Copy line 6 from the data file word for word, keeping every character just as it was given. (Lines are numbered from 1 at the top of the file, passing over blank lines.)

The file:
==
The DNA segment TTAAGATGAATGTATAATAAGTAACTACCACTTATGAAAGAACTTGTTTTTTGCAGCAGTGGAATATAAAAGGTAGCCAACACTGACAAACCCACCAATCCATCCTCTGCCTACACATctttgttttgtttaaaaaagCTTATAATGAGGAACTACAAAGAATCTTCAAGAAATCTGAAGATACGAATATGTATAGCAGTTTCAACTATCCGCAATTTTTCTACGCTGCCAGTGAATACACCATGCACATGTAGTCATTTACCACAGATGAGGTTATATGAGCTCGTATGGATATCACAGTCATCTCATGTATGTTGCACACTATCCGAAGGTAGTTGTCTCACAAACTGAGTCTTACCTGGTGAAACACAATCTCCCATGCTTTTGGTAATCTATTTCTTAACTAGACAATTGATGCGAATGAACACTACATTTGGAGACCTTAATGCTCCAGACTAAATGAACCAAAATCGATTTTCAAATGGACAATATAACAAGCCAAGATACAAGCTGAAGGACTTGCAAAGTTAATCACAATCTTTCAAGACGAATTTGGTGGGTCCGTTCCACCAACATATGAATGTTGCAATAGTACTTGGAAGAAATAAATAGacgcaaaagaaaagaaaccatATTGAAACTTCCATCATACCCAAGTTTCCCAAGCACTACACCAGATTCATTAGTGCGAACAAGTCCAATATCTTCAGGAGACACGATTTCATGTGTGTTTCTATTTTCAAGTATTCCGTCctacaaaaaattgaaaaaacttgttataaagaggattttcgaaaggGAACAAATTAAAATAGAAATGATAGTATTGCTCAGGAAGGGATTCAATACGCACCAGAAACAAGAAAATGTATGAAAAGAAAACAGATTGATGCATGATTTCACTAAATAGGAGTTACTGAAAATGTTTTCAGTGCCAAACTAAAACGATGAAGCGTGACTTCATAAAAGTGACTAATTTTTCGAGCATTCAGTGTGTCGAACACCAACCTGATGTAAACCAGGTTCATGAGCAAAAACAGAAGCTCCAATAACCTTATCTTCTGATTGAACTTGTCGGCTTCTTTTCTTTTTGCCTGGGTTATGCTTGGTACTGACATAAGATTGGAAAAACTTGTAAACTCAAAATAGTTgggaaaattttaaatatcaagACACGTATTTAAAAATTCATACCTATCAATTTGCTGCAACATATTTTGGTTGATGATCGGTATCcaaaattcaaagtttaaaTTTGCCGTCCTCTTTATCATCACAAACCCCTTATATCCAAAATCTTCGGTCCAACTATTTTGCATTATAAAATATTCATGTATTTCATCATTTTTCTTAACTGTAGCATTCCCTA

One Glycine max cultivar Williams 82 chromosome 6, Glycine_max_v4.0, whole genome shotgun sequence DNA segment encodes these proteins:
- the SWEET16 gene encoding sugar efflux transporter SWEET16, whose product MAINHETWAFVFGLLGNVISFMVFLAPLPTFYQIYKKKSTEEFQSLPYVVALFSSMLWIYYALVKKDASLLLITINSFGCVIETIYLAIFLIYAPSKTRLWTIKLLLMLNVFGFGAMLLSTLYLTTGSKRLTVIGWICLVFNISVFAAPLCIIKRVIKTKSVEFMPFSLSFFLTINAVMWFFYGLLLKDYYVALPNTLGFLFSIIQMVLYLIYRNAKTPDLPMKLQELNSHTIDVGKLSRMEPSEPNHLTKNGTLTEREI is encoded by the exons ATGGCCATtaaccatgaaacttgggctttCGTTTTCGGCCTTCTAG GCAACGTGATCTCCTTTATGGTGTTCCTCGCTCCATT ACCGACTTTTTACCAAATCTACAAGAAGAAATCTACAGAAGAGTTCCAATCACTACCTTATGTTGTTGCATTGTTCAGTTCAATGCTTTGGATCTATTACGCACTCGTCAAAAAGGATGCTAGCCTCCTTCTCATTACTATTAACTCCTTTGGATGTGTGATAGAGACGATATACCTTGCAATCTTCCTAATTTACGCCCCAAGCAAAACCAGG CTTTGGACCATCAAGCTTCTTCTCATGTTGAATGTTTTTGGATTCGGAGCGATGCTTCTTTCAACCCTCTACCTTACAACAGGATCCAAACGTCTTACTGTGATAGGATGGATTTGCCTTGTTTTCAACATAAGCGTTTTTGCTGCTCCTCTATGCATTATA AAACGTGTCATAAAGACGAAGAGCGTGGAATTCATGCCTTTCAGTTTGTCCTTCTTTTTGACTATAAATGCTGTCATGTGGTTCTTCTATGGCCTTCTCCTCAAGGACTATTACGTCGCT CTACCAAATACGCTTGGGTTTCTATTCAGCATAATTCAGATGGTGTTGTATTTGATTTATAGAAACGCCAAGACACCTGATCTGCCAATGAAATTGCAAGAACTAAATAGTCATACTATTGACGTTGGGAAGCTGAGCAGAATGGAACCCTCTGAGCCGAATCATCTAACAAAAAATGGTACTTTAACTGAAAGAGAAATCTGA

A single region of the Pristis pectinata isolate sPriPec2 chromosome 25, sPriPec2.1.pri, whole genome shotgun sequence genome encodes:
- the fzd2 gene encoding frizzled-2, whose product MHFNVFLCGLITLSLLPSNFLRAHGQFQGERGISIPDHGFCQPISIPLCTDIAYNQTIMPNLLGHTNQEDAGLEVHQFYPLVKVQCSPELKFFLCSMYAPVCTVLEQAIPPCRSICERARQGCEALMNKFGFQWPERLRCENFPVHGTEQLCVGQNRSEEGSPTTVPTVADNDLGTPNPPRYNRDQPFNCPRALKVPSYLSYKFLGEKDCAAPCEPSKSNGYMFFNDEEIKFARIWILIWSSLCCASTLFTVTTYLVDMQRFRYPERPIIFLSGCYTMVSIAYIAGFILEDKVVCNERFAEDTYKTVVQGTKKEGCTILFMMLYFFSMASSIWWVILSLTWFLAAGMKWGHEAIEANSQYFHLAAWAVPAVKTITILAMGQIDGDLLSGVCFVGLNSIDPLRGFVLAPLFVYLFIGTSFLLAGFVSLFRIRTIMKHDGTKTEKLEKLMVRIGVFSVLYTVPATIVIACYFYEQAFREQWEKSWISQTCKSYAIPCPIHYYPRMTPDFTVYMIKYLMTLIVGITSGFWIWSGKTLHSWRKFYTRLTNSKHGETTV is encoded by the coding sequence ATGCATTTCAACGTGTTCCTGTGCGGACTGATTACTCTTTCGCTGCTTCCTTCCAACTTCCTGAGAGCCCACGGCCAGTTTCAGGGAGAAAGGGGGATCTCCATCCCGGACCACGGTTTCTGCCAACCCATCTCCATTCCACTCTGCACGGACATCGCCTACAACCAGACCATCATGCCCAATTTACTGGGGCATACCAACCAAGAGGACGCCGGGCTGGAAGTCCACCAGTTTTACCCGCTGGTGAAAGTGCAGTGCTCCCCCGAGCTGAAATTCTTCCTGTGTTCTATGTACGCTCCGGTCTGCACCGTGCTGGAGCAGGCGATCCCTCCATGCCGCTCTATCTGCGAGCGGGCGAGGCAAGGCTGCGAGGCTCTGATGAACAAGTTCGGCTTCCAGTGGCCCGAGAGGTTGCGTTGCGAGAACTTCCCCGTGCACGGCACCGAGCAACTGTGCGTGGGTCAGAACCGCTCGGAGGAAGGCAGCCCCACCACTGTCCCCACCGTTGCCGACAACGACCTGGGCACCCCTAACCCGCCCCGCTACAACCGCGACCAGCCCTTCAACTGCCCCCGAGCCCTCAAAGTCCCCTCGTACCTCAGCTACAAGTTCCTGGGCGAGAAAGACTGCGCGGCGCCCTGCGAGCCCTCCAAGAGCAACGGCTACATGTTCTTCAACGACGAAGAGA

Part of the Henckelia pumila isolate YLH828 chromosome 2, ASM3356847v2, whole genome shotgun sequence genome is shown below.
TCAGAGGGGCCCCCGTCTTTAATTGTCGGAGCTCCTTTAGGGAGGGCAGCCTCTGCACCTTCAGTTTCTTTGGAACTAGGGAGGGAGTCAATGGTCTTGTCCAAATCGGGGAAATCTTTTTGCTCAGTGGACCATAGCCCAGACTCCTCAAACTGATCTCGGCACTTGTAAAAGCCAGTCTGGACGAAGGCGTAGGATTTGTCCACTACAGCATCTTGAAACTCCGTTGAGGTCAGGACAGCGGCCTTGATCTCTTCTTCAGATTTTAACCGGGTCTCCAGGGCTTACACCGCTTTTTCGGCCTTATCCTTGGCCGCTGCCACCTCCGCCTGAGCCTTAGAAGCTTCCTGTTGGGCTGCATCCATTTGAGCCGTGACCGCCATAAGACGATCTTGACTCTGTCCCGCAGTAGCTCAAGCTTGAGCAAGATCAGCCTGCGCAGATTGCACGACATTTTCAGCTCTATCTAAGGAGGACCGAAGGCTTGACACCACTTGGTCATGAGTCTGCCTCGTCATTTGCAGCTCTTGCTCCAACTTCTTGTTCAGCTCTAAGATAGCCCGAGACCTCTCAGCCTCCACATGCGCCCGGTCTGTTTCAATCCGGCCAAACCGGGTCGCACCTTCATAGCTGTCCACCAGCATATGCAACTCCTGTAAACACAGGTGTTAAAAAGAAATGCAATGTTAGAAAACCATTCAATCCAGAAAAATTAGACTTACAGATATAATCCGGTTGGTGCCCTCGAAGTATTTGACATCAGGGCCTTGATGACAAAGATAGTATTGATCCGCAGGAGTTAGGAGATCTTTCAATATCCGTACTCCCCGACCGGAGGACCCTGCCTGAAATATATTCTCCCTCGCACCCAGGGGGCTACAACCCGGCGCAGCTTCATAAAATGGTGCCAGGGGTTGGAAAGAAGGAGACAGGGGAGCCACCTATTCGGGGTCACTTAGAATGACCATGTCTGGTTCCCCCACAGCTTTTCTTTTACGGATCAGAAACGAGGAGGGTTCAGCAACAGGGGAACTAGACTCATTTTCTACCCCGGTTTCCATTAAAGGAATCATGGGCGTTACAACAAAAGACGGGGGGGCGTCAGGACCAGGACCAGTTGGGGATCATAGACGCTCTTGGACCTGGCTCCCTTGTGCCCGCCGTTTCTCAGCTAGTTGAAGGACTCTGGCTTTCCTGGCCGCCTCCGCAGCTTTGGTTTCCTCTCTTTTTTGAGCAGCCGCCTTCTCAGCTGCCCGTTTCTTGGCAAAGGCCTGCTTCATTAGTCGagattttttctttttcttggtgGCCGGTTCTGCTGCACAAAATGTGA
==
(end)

Part of the Henckelia pumila isolate YLH828 chromosome 2, ASM3356847v2, whole genome shotgun sequence genome is shown below.